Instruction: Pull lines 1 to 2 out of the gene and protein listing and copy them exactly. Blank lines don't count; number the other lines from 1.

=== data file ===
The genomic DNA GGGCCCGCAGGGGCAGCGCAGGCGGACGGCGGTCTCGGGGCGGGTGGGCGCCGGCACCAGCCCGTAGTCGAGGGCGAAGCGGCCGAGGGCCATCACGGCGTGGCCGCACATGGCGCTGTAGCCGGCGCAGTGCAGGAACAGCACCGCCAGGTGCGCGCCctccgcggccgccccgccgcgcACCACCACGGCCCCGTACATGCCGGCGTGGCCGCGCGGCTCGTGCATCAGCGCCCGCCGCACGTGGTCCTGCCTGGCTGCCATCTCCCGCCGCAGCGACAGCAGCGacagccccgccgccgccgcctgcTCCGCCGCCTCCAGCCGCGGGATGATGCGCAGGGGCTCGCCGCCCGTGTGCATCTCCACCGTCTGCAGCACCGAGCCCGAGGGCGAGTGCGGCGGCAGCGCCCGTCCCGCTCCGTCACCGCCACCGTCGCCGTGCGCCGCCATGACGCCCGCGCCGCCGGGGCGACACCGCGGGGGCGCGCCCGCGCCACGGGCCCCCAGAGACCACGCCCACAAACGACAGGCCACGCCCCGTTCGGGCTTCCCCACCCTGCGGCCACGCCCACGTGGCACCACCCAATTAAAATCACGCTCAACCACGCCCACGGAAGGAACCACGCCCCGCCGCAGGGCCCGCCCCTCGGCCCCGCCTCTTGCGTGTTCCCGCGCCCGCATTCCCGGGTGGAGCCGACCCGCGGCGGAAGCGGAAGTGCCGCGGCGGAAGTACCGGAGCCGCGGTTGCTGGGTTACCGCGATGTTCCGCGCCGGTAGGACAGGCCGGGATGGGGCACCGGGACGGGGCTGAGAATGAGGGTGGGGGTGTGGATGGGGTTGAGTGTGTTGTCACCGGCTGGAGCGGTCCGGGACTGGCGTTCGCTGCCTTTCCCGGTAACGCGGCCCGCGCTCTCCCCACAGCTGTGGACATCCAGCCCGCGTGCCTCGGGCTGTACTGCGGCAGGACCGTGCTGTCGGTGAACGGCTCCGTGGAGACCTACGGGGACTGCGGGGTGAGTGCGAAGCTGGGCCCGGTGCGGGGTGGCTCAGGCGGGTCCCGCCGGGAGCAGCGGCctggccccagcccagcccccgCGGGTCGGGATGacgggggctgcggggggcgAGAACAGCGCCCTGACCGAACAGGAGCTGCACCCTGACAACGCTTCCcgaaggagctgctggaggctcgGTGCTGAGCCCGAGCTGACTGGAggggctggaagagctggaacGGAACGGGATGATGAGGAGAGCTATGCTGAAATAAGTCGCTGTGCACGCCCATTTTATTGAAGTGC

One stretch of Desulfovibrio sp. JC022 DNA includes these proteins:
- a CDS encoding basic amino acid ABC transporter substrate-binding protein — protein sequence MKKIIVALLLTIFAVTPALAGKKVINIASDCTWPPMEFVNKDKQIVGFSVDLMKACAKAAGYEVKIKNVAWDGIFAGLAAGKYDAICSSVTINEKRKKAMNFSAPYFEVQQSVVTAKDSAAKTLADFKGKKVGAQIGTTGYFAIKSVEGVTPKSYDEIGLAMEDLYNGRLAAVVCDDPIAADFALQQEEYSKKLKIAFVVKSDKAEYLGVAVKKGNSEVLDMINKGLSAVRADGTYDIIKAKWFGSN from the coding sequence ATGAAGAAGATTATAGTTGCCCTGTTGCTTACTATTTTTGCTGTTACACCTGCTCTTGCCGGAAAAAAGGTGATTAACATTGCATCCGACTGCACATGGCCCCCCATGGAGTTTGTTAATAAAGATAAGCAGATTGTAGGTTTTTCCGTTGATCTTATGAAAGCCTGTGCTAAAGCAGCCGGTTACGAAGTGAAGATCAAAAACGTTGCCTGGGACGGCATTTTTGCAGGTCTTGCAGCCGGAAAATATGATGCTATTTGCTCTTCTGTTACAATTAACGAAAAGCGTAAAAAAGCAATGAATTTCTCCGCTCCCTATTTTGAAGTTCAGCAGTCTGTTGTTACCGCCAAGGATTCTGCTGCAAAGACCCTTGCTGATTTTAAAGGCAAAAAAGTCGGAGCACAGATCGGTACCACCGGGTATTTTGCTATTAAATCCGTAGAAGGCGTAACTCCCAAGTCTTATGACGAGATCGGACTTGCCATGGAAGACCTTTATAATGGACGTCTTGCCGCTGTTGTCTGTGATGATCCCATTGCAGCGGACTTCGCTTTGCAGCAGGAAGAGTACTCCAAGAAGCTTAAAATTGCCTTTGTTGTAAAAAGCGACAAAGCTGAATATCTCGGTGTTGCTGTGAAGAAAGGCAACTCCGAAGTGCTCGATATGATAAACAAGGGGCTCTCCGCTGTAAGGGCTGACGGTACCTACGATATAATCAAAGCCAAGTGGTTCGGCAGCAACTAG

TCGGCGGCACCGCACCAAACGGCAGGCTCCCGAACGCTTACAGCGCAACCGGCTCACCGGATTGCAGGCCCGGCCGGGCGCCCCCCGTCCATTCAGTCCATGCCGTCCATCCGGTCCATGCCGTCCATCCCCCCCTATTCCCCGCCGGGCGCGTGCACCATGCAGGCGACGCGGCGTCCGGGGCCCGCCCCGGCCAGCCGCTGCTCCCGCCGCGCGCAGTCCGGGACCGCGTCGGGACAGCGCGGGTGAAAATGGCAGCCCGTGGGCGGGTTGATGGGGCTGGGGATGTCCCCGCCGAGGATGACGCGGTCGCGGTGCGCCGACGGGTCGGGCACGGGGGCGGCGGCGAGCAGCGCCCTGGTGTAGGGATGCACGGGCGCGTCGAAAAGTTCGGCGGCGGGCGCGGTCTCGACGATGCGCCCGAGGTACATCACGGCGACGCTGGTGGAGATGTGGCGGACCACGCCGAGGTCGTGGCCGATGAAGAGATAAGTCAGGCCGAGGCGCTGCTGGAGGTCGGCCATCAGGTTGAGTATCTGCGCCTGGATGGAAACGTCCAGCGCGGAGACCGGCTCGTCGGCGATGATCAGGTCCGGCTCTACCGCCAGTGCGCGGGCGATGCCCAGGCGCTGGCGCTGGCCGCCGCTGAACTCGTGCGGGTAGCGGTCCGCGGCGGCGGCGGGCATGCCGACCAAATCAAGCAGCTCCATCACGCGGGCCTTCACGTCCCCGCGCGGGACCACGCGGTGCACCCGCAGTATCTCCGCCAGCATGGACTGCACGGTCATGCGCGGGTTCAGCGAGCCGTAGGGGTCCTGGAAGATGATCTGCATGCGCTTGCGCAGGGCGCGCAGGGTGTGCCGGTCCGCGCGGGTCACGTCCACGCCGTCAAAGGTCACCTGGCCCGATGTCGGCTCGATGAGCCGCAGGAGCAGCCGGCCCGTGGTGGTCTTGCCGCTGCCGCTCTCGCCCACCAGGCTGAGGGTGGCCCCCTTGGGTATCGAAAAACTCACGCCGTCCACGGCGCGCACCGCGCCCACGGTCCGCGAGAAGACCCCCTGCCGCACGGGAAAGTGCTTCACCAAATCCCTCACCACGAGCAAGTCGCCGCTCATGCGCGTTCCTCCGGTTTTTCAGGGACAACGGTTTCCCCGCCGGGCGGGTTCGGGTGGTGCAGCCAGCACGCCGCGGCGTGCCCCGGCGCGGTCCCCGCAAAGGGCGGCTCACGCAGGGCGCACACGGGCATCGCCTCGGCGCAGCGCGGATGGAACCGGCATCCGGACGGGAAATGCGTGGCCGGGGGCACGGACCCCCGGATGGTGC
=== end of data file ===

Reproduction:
The genomic DNA GGGCCCGCAGGGGCAGCGCAGGCGGACGGCGGTCTCGGGGCGGGTGGGCGCCGGCACCAGCCCGTAGTCGAGGGCGAAGCGGCCGAGGGCCATCACGGCGTGGCCGCACATGGCGCTGTAGCCGGCGCAGTGCAGGAACAGCACCGCCAGGTGCGCGCCctccgcggccgccccgccgcgcACCACCACGGCCCCGTACATGCCGGCGTGGCCGCGCGGCTCGTGCATCAGCGCCCGCCGCACGTGGTCCTGCCTGGCTGCCATCTCCCGCCGCAGCGACAGCAGCGacagccccgccgccgccgcctgcTCCGCCGCCTCCAGCCGCGGGATGATGCGCAGGGGCTCGCCGCCCGTGTGCATCTCCACCGTCTGCAGCACCGAGCCCGAGGGCGAGTGCGGCGGCAGCGCCCGTCCCGCTCCGTCACCGCCACCGTCGCCGTGCGCCGCCATGACGCCCGCGCCGCCGGGGCGACACCGCGGGGGCGCGCCCGCGCCACGGGCCCCCAGAGACCACGCCCACAAACGACAGGCCACGCCCCGTTCGGGCTTCCCCACCCTGCGGCCACGCCCACGTGGCACCACCCAATTAAAATCACGCTCAACCACGCCCACGGAAGGAACCACGCCCCGCCGCAGGGCCCGCCCCTCGGCCCCGCCTCTTGCGTGTTCCCGCGCCCGCATTCCCGGGTGGAGCCGACCCGCGGCGGAAGCGGAAGTGCCGCGGCGGAAGTACCGGAGCCGCGGTTGCTGGGTTACCGCGATGTTCCGCGCCGGTAGGACAGGCCGGGATGGGGCACCGGGACGGGGCTGAGAATGAGGGTGGGGGTGTGGATGGGGTTGAGTGTGTTGTCACCGGCTGGAGCGGTCCGGGACTGGCGTTCGCTGCCTTTCCCGGTAACGCGGCCCGCGCTCTCCCCACAGCTGTGGACATCCAGCCCGCGTGCCTCGGGCTGTACTGCGGCAGGACCGTGCTGTCGGTGAACGGCTCCGTGGAGACCTACGGGGACTGCGGGGTGAGTGCGAAGCTGGGCCCGGTGCGGGGTGGCTCAGGCGGGTCCCGCCGGGAGCAGCGGCctggccccagcccagcccccgCGGGTCGGGATGacgggggctgcggggggcgAGAACAGCGCCCTGACCGAACAGGAGCTGCACCCTGACAACGCTTCCcgaaggagctgctggaggctcgGTGCTGAGCCCGAGCTGACTGGAggggctggaagagctggaacGGAACGGGATGATGAGGAGAGCTATGCTGAAATAAGTCGCTGTGCACGCCCATTTTATTGAAGTGC

One stretch of Desulfovibrio sp. JC022 DNA includes these proteins: